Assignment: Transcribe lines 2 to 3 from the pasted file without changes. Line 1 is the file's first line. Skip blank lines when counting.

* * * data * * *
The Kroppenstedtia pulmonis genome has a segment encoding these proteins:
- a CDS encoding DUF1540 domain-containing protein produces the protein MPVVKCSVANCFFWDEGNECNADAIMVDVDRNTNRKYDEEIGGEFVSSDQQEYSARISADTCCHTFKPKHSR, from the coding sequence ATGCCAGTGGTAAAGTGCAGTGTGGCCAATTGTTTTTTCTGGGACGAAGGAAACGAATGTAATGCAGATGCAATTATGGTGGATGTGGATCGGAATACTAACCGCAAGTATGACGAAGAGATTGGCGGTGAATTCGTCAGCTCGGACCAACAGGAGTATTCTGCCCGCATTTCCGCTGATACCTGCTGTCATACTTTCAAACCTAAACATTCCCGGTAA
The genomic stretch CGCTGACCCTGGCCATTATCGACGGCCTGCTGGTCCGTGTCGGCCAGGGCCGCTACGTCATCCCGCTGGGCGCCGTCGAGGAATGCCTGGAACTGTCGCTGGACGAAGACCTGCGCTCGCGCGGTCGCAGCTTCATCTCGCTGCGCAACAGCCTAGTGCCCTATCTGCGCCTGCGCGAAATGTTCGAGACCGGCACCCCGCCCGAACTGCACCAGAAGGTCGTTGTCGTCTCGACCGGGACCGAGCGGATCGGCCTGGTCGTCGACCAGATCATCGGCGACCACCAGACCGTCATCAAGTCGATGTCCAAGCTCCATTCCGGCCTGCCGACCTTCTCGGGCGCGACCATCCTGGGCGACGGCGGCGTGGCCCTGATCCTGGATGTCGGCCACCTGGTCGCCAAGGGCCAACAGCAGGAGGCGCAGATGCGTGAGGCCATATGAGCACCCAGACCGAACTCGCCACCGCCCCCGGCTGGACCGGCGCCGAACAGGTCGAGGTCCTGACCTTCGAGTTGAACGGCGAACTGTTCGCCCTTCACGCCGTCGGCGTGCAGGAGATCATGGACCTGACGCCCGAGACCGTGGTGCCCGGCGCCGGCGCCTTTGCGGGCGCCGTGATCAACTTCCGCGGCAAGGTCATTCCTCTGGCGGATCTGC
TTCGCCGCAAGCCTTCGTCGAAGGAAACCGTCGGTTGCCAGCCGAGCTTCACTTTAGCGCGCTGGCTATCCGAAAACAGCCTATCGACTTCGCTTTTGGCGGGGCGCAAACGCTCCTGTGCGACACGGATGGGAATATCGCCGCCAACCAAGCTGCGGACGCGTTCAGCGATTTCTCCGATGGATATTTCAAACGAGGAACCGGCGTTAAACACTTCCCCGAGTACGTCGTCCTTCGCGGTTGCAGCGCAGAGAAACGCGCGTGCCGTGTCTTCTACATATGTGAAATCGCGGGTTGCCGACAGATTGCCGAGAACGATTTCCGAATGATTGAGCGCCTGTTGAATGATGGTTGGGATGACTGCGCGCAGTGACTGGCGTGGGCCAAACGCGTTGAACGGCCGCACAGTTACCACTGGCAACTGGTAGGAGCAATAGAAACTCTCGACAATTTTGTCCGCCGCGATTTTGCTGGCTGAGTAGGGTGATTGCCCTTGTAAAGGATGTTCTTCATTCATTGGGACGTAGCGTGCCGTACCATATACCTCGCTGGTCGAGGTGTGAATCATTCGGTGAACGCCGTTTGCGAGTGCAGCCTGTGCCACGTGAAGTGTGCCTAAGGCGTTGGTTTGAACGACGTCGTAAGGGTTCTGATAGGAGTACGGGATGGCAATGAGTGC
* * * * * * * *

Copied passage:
- a CDS encoding DUF1540 domain-containing protein produces the protein MPVVKCSVANCFFWDEGNECNADAIMVDVDRNTNRKYDEEIGGEFVSSDQQEYSARISADTCCHTFKPKHSR, from the coding sequence ATGCCAGTGGTAAAGTGCAGTGTGGCCAATTGTTTTTTCTGGGACGAAGGAAACGAATGTAATGCAGATGCAATTATGGTGGATGTGGATCGGAATACTAACCGCAAGTATGACGAAGAGATTGGCGGTGAATTCGTCAGCTCGGACCAACAGGAGTATTCTGCCCGCATTTCCGCTGATACCTGCTGTCATACTTTCAAACCTAAACATTCCCGGTAA
The genomic stretch CGCTGACCCTGGCCATTATCGACGGCCTGCTGGTCCGTGTCGGCCAGGGCCGCTACGTCATCCCGCTGGGCGCCGTCGAGGAATGCCTGGAACTGTCGCTGGACGAAGACCTGCGCTCGCGCGGTCGCAGCTTCATCTCGCTGCGCAACAGCCTAGTGCCCTATCTGCGCCTGCGCGAAATGTTCGAGACCGGCACCCCGCCCGAACTGCACCAGAAGGTCGTTGTCGTCTCGACCGGGACCGAGCGGATCGGCCTGGTCGTCGACCAGATCATCGGCGACCACCAGACCGTCATCAAGTCGATGTCCAAGCTCCATTCCGGCCTGCCGACCTTCTCGGGCGCGACCATCCTGGGCGACGGCGGCGTGGCCCTGATCCTGGATGTCGGCCACCTGGTCGCCAAGGGCCAACAGCAGGAGGCGCAGATGCGTGAGGCCATATGAGCACCCAGACCGAACTCGCCACCGCCCCCGGCTGGACCGGCGCCGAACAGGTCGAGGTCCTGACCTTCGAGTTGAACGGCGAACTGTTCGCCCTTCACGCCGTCGGCGTGCAGGAGATCATGGACCTGACGCCCGAGACCGTGGTGCCCGGCGCCGGCGCCTTTGCGGGCGCCGTGATCAACTTCCGCGGCAAGGTCATTCCTCTGGCGGATCTGC